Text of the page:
For the past three years, the Schinkelpavillon’s series “Disappearing Berlin” has been initiating art events in spectacular Berlin architecture that is threatened with demolition, that is to be renovated or converted. The Postbank high-rise on the Hallesches Ufer, the wave pool on Speewaldplatz, Café Keese, the multi-storey car park behind the center of Kreuzberg, the mouse bunker, the Bierpinsel in Steglitz, a good 20 locations in all, have already been the setting for performances and music in particular. The last event in the series, which is always fully booked, took place last Sunday: the choreographer Florentina Holzinger presented a performance for “eight bodies, five harps and a car” in the parking lot of the Gallus printers in the city on the Spree. A conversation with the artistic director Marie-Therese Bruglacher and with project manager Anja Lindner about disappearance, gentrification and Berlin.
They often emphasize that “Disappearing Belin” is not about nostalgia. What was the impulse to start the series? In Berlin there are a lot of iconic buildings, especially from the Eastern architecture, which were simply demolished in the noughties and tens, often without public discussion. The series is designed to make urban change experienceable and understandable in a different way, not through media reports, not through ready-made images.
With performances and music we create a new approach to places that you may know well, maybe only from hearsay, about which you have read stories. In Berlin, the cultural occupation of such places has a long tradition, think of Raumlabor and the temporary artistic use in the Palace of the Republic. We want to build on this and stimulate the discussion about the city as an architectural and social structure.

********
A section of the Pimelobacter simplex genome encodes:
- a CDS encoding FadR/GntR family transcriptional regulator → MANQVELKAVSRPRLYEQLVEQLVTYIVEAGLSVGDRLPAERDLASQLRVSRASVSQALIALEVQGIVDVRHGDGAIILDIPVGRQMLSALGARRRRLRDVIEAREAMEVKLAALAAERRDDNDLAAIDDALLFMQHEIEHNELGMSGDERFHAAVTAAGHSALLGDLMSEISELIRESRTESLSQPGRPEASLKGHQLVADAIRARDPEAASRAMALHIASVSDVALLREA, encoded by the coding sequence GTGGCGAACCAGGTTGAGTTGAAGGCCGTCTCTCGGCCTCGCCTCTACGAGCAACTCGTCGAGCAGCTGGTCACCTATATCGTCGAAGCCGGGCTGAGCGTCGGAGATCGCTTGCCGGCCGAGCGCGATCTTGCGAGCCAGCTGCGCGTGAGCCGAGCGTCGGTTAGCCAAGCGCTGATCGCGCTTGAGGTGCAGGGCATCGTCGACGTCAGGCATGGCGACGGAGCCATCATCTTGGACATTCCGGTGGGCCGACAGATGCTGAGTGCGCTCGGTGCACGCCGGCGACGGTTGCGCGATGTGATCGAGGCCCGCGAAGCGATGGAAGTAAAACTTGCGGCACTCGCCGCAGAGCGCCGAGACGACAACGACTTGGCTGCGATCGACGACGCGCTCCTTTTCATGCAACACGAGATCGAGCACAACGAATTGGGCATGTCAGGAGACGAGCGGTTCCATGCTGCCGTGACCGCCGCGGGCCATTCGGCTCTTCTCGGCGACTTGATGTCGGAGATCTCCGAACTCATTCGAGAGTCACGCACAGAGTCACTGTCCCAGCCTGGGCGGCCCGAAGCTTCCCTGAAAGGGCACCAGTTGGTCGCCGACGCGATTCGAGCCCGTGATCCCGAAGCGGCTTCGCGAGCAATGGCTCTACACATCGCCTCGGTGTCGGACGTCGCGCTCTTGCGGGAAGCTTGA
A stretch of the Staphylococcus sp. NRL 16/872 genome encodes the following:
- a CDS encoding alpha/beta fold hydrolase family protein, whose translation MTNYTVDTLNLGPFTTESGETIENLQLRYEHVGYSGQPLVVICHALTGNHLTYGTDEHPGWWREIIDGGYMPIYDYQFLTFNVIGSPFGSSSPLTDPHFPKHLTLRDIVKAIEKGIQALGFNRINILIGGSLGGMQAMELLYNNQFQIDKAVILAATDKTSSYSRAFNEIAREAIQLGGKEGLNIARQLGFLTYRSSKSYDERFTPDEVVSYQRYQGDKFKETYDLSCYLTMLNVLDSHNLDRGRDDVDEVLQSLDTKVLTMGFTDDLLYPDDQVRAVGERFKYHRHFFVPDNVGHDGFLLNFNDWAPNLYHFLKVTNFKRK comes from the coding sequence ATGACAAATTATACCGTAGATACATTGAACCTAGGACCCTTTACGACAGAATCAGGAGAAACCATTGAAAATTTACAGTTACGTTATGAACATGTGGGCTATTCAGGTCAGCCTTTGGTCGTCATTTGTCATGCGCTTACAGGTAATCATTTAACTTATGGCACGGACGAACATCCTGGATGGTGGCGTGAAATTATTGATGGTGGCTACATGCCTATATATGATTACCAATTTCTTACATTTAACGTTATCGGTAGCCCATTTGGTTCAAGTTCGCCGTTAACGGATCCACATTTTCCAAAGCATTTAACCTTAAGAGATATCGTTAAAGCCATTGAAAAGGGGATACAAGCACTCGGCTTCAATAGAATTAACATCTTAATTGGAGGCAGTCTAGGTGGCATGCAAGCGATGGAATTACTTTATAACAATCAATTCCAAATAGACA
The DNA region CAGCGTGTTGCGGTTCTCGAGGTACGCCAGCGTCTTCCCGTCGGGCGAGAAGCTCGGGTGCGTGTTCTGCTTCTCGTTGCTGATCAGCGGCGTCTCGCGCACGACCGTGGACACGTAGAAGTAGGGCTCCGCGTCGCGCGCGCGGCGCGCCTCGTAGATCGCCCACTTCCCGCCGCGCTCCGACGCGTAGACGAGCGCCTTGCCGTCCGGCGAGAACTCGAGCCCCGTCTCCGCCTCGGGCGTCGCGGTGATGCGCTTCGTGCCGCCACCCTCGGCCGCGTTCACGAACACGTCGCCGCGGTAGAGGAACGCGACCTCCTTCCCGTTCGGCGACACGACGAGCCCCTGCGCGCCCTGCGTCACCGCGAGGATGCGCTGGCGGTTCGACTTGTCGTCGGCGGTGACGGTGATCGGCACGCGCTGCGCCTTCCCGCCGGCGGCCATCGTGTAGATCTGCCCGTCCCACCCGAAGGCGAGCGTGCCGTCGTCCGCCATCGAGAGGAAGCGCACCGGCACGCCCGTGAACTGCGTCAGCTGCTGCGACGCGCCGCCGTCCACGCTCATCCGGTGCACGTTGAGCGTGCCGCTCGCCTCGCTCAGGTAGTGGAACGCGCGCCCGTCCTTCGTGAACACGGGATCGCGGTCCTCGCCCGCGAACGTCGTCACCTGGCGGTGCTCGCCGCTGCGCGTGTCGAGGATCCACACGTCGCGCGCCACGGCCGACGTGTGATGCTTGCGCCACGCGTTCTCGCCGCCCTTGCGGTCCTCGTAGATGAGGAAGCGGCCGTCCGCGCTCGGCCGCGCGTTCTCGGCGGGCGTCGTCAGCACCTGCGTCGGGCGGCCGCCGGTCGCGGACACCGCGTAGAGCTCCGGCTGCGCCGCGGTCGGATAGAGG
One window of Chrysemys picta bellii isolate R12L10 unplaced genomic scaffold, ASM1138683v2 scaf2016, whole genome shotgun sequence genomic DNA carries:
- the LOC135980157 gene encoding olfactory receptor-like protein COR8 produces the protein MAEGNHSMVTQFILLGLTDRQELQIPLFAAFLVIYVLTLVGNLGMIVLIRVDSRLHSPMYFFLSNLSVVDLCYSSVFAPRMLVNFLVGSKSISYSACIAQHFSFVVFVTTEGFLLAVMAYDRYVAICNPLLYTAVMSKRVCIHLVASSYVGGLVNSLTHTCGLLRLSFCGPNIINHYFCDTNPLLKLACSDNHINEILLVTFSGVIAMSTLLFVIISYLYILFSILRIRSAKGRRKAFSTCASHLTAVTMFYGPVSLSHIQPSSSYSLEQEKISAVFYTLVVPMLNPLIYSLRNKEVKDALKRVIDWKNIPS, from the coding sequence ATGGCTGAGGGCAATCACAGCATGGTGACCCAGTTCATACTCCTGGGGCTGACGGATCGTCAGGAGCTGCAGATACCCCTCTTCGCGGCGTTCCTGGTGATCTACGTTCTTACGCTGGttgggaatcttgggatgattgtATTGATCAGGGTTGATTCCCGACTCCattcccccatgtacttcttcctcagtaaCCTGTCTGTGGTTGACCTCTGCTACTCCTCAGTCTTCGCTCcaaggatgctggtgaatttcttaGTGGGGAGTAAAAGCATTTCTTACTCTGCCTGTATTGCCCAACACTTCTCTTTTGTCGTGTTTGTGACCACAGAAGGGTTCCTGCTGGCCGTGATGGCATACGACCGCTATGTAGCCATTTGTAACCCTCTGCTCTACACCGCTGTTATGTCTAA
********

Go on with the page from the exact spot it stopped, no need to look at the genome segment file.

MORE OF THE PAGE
“Disappearing Berlin” was active in churches, swimming pools, on roofs and in supermarkets. How are the places chosen? It’s about the uniqueness that each of these places has for Berlin. Disappearance is not necessarily the focus here. We walk or cycle through the city a lot, like going into backyards, looking around every corner. This is a passion that we all share in the team. There are places where it was clear from the start that we wanted to do something there, like the Bierpinsel in Steglitz.
Our network draws our attention to other things. We didn’t even know the roof of the Bonjour Tristesse, a residential building at the Schlesisches Tor, we only got there by chance. But there are also a lot of things that never worked out.
Which ones, for example? The LSD erotic market on Potsdamer Strasse. The people there see LSD as a safe space. They didn’t want art audiences to come in and see everything. Some places will definitely be demolished, like the Gallus printing works, in whose parking lot we are organizing a performance by Florentina Holzinger at the weekend. Others are working places like LSD, Green Mango Bar or even Xara Beach. These are very exciting – for both sides, because a different interaction between artists and the people on site is possible. Many other buildings, as beautiful and iconic as they are, are too commercial. We just can’t finance that.
Should threatened places be saved by “Disappearing Berlin”, should the disappearance be stopped? We are concerned with the current situation. We ourselves do not claim to prevent demolition or conversion. We want to draw attention to change processes. A lot happens unnoticed. We want to be a vehicle for discussions and ask questions about the opening and preservation of Berlin places for art. In the best case, this creates sustainable structures. Then other players come into play who can push through and implement changes.